- Mountain West Cidery: I know this is supposed to be a list of breweries, but we have big love for hard cider, too! Mountain West Cidery makes ciders out of everything from apples to prickly pear. Yum!
- Epic Brewing: Epic’s claim to fame is being the first Utah brewery to exclusively brew high alcohol content beer. And as we learned during our impromptu beer law in Utah history lesson, high alcohol content beer can only be canned or bottled. Look for Epic’s 22oz bottles for sale around Salt Lake City, or visit the brewery and taproom to sip on site. If the can designs look familiar, you might have seen them for sale in Colorado: Epic also has a brewery located in Denver.
Brew Pubs in Salt Lake City
Since you’re probably wondering, the difference between a brewery and a brewpub, basically, is food. A brewpub has a different license than a brewery, and it allows them to operate a full kitchen and even serve liquor. You can also bring kids with you to a brewpub, which is like … a fun outing for them, I guess.
That said, the brewpubs in Salt Lake City also tend to brew their own beer. On this trip, we were focusing on beer rather than food, so we hit up a lot more breweries than beer pubs.
That said, here’s a list of our favorite brewpubs in Salt Lake City, plus a bunch more suggestions that we compiled from locals!
This brewpub is located in the super adorable Trolley Square, a surprising local find nestled amongst home goods stores. They offer samplers for $3 to taste four beers.
Our highlights were the Red Ale and the Latter Day Stout – and I have to give them extra points for wordplay.
We arrived around lunchtime and had to take advantage of their extensive lunch menu. We ordered the Black and Bleu Bacon Burger. It was…*chef’s kiss*.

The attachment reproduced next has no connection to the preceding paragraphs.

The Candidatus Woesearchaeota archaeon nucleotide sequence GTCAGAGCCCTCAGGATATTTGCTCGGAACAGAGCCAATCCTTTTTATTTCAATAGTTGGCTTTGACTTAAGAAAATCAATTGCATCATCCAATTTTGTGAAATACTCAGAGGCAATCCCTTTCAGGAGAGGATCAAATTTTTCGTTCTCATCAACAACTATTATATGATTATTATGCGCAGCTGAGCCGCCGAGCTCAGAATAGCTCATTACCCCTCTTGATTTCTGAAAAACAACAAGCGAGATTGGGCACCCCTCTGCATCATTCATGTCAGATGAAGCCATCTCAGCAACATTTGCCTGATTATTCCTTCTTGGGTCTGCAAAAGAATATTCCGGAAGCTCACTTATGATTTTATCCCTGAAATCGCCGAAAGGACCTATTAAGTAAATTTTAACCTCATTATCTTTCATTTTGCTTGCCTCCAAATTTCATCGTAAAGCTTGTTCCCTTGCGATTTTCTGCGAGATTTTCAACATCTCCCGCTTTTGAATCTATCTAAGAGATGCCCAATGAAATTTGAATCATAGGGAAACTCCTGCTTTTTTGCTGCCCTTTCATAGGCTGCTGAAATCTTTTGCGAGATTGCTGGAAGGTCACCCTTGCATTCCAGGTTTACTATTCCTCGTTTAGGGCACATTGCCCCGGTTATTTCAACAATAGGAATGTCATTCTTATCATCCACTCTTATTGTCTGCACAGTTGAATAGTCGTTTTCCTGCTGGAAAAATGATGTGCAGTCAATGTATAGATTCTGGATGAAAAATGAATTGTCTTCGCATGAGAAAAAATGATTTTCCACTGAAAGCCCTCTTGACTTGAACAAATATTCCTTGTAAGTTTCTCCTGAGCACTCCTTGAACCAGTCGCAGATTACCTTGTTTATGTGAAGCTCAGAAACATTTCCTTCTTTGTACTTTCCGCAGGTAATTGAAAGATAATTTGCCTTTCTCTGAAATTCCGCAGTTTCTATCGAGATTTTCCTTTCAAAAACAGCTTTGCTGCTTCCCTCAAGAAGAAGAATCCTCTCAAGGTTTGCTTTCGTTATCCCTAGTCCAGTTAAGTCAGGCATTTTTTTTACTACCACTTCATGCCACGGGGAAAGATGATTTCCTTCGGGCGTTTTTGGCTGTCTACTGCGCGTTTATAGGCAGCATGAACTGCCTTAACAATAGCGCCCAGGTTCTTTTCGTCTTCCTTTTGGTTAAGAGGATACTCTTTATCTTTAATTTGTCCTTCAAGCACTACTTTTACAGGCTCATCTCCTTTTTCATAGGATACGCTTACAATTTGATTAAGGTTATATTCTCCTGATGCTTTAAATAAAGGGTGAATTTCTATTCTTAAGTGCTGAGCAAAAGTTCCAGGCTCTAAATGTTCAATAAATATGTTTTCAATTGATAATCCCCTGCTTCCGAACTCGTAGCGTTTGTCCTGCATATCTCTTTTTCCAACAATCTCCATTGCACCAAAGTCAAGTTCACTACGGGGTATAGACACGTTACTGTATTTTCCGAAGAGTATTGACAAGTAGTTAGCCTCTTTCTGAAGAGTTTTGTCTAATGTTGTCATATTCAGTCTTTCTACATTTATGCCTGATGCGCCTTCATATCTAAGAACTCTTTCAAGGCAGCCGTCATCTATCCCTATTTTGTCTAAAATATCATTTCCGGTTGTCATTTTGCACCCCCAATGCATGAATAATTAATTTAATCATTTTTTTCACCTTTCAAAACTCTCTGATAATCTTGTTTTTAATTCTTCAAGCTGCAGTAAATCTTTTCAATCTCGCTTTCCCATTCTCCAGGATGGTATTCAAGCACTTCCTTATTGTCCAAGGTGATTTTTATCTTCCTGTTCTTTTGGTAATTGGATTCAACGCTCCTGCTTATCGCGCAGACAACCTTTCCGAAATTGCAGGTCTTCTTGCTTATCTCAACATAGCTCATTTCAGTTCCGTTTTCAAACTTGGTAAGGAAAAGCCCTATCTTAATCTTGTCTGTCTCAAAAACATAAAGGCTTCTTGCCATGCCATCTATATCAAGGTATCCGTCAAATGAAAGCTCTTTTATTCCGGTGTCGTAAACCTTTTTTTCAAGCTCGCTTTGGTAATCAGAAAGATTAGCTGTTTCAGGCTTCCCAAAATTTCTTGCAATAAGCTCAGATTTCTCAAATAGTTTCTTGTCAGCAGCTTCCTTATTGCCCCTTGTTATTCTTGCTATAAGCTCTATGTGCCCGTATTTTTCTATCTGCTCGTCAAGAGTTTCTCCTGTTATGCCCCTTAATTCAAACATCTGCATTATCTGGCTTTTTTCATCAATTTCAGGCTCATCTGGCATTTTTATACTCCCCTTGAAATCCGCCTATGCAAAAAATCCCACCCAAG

Oddly enough, they also serve a bunch of pies there. I wanted to try one. Lia said we shouldn’t eat pie for lunch. We headed straight to divorce court after lunch.
- Verdict: The best brewpub for wordplay fans … who like burgers
- Must-Try: Latter-Day Stout
- Desert Edge | Address: 273 Trolley Square, Salt Lake City, UT
Located in the middle of downtown – and spearheading an urban revitalization movement which ultimately led to today’s downtown Salt Lake City – Squatters Pub was a pleasant walk from our hotel.
This was exciting because we had to drive to everywhere else on our list, which understandably was challenging to do safely given that our task for the weekend was to drink a bunch of beer. This is also why you see us downing a quart of fresh-squeezed juice and a ridiculous amount of food on our Salt Lake City Instagram Story highlight.
Squatters Pub is quite popular, and we would definitely recommend getting a reservation if you don’t want to wait – it was packed on the night we arrived. This was where we learned another fun Utah law: you can’t be served beer at a brewpub or restaurant unless you’re sitting. As a bit of a sitting enthusiast, I was very happy to learn that, but it does mean that you’ll have to suffer through a long wait for a table here beer-free.
We tried the Wasatch Apricot Hefeweizen, which was very apricotty, tart, and bright. Refreshing! For fans of dark beer, the Oatmeal Stout was smooth and creamy, and the Espresso Stout had a slight bitterness to it. There’s also caffeine in it, so that’s a yes from me, dawg.
- Verdict: The best brewpub if you’re staying downtown
- Must-Try: Wasatch Apricot Hefeweizen
- Squatters Pub | Address: 147 West Broadway (300 South), Salt Lake City, UT
Red Rock Brewing
Located just around the block from Squatters Pub, we headed to Red Rock for dessert (and more beer). We were delighted to find no wait and plenty of empty tables – if the wait at Squatters is too long, you might try coming here instead.
Upon being seated at Red Rock, we were given the devastating news that Red Rock doesn’t do tasters. Drinking a bunch of beer is all well and good when you’re only sipping a few ounces, but this felt like a commitment. So we had to do our least favorite thing: make a decision.
The first decision we made was a great one! It was to order the chocolate brownie, which is not technically beer but… kinda? Right? Anyway, it was really good.
We also tried the Blackberry Belgian Dark, which surprisingly was super light on the fruit. Lastly, we got a Passion Fruit Gose, which landed somewhere on a spectrum between IPA and Fruity Sours.
- Verdict: The best brewpub if you’re craving dessert with your beer
- Must-Try: Passion Fruit Gose
- Red Rock Brewing | Address: 254 S 200 W, Salt Lake City, UT
Other Brewpubs in Salt Lake City